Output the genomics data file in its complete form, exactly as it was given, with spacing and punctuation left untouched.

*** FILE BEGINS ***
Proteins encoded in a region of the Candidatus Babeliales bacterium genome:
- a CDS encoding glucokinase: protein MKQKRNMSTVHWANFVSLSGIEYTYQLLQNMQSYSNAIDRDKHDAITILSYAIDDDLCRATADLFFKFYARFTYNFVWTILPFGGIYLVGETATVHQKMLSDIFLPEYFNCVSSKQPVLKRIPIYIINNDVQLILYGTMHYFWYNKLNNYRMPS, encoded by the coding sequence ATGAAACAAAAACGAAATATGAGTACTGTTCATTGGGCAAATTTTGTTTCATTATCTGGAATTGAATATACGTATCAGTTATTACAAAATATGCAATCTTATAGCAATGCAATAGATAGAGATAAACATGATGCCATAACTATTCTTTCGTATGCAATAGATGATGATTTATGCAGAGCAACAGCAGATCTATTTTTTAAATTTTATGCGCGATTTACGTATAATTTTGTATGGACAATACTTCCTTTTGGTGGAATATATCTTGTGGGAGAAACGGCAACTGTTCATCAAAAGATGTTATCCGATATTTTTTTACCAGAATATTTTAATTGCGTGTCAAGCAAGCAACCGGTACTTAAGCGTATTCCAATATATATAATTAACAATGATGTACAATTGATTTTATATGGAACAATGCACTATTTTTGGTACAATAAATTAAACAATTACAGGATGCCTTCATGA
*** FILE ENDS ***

Proteins encoded in a region of the Candidatus Babeliales bacterium genome:
- a CDS encoding glucokinase: protein MKQKRNMSTVHWANFVSLSGIEYTYQLLQNMQSYSNAIDRDKHDAITILSYAIDDDLCRATADLFFKFYARFTYNFVWTILPFGGIYLVGETATVHQKMLSDIFLPEYFNCVSSKQPVLKRIPIYIINNDVQLILYGTMHYFWYNKLNNYRMPS, encoded by the coding sequence ATGAAACAAAAACGAAATATGAGTACTGTTCATTGGGCAAATTTTGTTTCATTATCTGGAATTGAATATACGTATCAGTTATTACAAAATATGCAATCTTATAGCAATGCAATAGATAGAGATAAACATGATGCCATAACTATTCTTTCGTATGCAATAGATGATGATTTATGCAGAGCAACAGCAGATCTATTTTTTAAATTTTATGCGCGATTTACGTATAATTTTGTATGGACAATACTTCCTTTTGGTGGAATATATCTTGTGGGAGAAACGGCAACTGTTCATCAAAAGATGTTATCCGATATTTTTTTACCAGAATATTTTAATTGCGTGTCAAGCAAGCAACCGGTACTTAAGCGTATTCCAATATATATAATTAACAATGATGTACAATTGATTTTATATGGAACAATGCACTATTTTTGGTACAATAAATTAAACAATTACAGGATGCCTTCATGA